mouth and nose and fit snugly against the sides of the face without gaps.
In areas with high numbers of COVID-19 cases, everyone should wear face masks indoors, regardless of vaccination status, according to the U.S. Centers for Disease Control and Prevention.
Parents need to remember that a costume mask is not a substitute for a cloth one to protect against COVID-19 transmission.
Tips for after trick-or-treating
After kids return from trick-or-treating, they should wash their hands, and parents should inspect their candy to ensure that packaging is not ripped or torn and nothing has been tampered with. The nonprofit children’s health organization, The Nemours Foundation, says to stick with wrapped candy; fresh fruit is easily tampered with and may be covered with bacteria that could make your child sick. Throw away homemade treats.
“The best way to protect children from COVID-19 is to start at home and make sure everyone in the family who is eligible to be vaccinated gets the vaccine,” Kirkilas says. “This adds a layer of protection, along with masking, for those too young to be vaccinated and helps provide peace of mind that everyone in the family can enjoy a safe and healthy Halloween.”
Besides COVID, the following tips will also keep your child safe during Halloween:
Always Keep Your Eyes on Your Children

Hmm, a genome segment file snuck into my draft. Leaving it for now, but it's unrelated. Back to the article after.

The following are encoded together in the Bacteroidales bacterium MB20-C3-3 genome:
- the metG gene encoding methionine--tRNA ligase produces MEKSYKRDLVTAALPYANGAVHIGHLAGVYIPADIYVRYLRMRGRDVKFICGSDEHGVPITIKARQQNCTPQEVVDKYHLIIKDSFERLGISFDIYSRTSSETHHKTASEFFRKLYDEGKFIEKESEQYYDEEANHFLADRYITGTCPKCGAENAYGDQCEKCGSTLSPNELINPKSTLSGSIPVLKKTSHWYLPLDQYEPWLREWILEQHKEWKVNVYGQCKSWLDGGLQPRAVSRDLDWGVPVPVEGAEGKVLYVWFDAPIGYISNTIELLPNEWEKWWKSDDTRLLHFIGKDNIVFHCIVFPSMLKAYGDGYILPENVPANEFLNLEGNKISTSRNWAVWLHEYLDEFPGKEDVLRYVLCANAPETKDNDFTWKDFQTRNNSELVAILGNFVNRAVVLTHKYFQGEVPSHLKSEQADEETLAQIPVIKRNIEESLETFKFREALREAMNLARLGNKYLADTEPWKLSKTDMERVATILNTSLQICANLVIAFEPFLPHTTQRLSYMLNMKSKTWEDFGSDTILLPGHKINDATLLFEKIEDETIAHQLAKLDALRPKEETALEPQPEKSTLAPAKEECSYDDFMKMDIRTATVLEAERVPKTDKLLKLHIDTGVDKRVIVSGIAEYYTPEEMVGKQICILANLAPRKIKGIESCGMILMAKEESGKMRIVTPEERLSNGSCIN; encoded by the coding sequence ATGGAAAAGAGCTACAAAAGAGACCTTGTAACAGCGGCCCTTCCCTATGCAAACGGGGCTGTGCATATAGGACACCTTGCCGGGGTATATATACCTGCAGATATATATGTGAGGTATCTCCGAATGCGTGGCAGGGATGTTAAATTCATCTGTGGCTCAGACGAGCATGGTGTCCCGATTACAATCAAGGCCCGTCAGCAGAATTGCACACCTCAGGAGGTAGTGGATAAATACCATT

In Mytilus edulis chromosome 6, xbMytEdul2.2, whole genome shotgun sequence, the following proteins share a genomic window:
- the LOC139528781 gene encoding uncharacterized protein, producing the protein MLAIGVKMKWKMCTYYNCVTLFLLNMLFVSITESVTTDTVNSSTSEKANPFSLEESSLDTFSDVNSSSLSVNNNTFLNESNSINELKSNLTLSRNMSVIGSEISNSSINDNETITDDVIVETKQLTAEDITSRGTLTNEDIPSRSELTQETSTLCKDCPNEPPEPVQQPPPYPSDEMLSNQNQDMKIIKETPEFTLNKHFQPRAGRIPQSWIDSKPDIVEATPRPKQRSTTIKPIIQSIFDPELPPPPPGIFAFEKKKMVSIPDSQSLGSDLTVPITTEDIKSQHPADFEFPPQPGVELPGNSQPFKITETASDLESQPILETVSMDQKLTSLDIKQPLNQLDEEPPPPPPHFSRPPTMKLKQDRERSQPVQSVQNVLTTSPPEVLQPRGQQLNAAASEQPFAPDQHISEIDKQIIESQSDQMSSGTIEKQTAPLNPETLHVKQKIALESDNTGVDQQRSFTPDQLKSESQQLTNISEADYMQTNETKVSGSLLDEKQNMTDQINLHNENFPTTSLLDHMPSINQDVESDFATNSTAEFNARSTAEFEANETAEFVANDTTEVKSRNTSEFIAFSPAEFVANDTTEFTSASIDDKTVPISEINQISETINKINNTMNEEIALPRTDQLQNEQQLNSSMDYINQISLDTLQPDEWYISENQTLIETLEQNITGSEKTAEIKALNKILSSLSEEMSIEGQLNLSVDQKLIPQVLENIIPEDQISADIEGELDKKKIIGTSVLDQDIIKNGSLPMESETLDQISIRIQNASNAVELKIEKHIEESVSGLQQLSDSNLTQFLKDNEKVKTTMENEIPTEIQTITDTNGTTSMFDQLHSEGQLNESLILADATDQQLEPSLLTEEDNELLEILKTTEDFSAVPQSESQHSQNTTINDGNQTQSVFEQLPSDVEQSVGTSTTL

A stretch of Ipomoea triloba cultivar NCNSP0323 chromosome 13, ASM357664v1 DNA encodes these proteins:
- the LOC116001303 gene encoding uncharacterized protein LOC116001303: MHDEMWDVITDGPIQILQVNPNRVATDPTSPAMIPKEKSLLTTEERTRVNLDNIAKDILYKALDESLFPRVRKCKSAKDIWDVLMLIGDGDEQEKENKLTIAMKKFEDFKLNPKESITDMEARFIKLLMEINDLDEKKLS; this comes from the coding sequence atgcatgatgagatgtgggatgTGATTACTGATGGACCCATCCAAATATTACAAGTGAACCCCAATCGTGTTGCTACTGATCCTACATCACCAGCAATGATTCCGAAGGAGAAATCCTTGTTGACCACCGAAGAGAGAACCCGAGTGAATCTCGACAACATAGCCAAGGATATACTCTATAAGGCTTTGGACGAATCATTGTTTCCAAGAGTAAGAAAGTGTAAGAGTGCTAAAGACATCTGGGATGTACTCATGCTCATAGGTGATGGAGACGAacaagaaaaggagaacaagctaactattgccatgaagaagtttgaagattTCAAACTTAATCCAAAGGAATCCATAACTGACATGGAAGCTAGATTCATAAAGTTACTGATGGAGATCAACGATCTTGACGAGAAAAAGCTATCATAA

The No. 1 cause of injuries on Halloween night is accidental falls from tripping over hems of costumes, steps, curbs, or unseen objects, according to the National Safety Council. But even more startling is that four times more children are killed annually in pedestrian/automobile accidents on that holiday night than on any other night of the year, reports the CDC.
“The most important thing on Halloween is that children are escorted and watched. They have a great potential of running from in front of or behind a car,” says Richard Douglas, a Lewisville, Texas Police Department community relations officer. “We prefer that the young ones are in from trick or treating before dark.”
Indeed, the CDC reminds parents that the return from daylight saving to standard time lengthens the period of darkness and that a number of other factors could put children in the path of a car. These include their short stature, inability to react quickly enough to avoid a car or evaluate a potential traffic threat, lack of impulse control, and distractions because of shouts from other children, eye-catching costumes, and urges to acquire the best candy.
“Children are so excited on that night that they aren’t